riff was reduced; and that Mr. Clay the leader of the Tariff-men distinctly wai'n
ed his party to vote for that Bill, to prevent Mr. Van Buren and ijjs friends from re
ducing the duties alill lower. And by whom we ask yot is this charg-e revived ?
Why by men, many of whom are in favor of the Tanfl ! By men who supported
Mr. Adams (a friend of the system) in 1824, and in 1828 and voted for Mr. Clay
(the leader of the Tariff party) against General Jackson in 1832. '
But in order to rouse the fears and wake up the jealousies of trie people against
Mr. Van Buren, some of his foes have not scrupled to charge that he is an Jiboti
tionist. This is not so.
In the list of Electors nominated for tho support of Mr. Van Buren, you will find
the name of Nathaniel Macon. He has known Mr. Van Buren long and intimate-"
iyvad wirl auy one believe that Nathaniel Macon i ail abolitionist or that he would
hold "fellowship with an Abolitionist?" Yet he is a warm supporter of Mr Van
Buren 8 election. 1
Gen. J"kon too has been intimately associated with Mr. Van Buren during- tnd
whole of his administration. It is well known that Mr. Van Buren possesses hia
confidence and was a member of his Cabinet, and is it credible that General Jackson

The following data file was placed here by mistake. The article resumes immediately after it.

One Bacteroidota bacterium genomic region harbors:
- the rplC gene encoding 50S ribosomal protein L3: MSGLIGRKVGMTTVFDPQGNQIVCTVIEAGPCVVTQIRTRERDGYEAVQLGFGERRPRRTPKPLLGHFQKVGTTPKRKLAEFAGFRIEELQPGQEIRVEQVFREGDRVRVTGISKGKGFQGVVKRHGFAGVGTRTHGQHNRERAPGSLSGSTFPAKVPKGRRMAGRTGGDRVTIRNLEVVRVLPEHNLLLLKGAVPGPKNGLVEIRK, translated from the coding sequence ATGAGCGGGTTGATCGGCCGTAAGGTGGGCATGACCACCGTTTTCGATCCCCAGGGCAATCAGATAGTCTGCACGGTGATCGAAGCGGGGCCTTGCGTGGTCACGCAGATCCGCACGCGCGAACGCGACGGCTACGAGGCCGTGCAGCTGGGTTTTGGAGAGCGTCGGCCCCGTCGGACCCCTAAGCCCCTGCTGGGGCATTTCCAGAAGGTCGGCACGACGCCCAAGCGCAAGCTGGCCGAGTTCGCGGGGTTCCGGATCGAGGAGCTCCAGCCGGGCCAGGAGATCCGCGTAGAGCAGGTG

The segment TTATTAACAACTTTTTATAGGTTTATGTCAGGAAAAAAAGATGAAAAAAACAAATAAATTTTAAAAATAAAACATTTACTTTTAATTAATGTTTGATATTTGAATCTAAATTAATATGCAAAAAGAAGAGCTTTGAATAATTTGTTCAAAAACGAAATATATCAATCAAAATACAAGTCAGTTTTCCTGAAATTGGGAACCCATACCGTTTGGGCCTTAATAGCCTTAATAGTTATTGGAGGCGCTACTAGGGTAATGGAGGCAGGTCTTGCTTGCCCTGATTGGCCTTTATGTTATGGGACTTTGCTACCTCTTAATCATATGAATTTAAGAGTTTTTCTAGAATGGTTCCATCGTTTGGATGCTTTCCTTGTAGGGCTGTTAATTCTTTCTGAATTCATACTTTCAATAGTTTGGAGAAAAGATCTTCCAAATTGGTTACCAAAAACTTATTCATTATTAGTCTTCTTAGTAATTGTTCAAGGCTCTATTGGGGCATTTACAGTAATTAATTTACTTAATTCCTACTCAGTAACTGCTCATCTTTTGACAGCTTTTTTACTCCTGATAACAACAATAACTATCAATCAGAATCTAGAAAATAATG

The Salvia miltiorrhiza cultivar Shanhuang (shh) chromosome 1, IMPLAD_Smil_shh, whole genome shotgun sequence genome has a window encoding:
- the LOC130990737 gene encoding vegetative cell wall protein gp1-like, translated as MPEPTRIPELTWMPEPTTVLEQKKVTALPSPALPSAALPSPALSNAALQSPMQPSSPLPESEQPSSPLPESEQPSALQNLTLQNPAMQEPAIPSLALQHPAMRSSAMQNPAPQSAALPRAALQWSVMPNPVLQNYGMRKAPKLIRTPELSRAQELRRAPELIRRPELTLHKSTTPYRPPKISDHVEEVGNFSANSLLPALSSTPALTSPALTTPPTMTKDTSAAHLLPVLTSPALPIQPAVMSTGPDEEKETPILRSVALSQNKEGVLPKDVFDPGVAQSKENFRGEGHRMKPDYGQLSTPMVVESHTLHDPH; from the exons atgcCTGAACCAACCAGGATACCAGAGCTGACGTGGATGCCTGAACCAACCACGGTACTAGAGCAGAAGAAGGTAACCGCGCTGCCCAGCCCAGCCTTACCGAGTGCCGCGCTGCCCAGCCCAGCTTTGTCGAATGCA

would cultivate the friendship attd permit the intimate confidence of an Abolitionist
But it may be said that these great men are liable (like other men) to be mistaken
Admit it to be so,, and still the question arisesif the enemies of Mr. Vantiuren
having little or no acquaintance with him, stimulated by the interest of a nolitical
controversy and embittered by party hostility are not mofe likeiy-to erf about his
opinions than lSatliamel Macon and General Jackson, hispid and intiiirate' friends t
Determine this point as you may--can these enemies of Mr. Van Buren pretend to
know his opinions better than he does himself t In reply to a letter addressed to
him by his political opponents, Mr. Van Buren has said -
'"I preW that not only you but all the people of the tin iied States shall now Under
stand that if the desire of that portion of ihem which is favorable to my elevation to
the Chief Magistracy should be gratuied I . mM t go into the Presidential Chair the
inflexible and uncompromising OPPONENT of any attempt on the part of Con
gress to abolish slavery in the District of Columbia, against the wishes of the
slave-holding States ; and also with the determination equally decided to resist tho
slightest interference with the subject in the States where it exists."
"I do therefore believe; that the abolition of slavery in the District of Columbia
against the wishes of the slave-holding States, (assuming that Congress has the now!
er to effect it, would violate the spirit of that compromise of interests which lies at
the basis of our social compact ; and I am thoroughly convinced ifcat i( could not be
ou uuuc, uui imminent pern, n nut curiam uesiruction to the union of the Skates
Viewing the matter in this light, it is my clear and settled opinion, that the Fedterei
vv.w-x.-. u6UliuUoam itum uuiu au, aim max b is tne sacred ddtl
whom the people of the United States entrust with the contrnl of it
the constitutional power with which they are invested as to PRFVP vrr u '
Before the world then in the face of all parties to the North and to the South,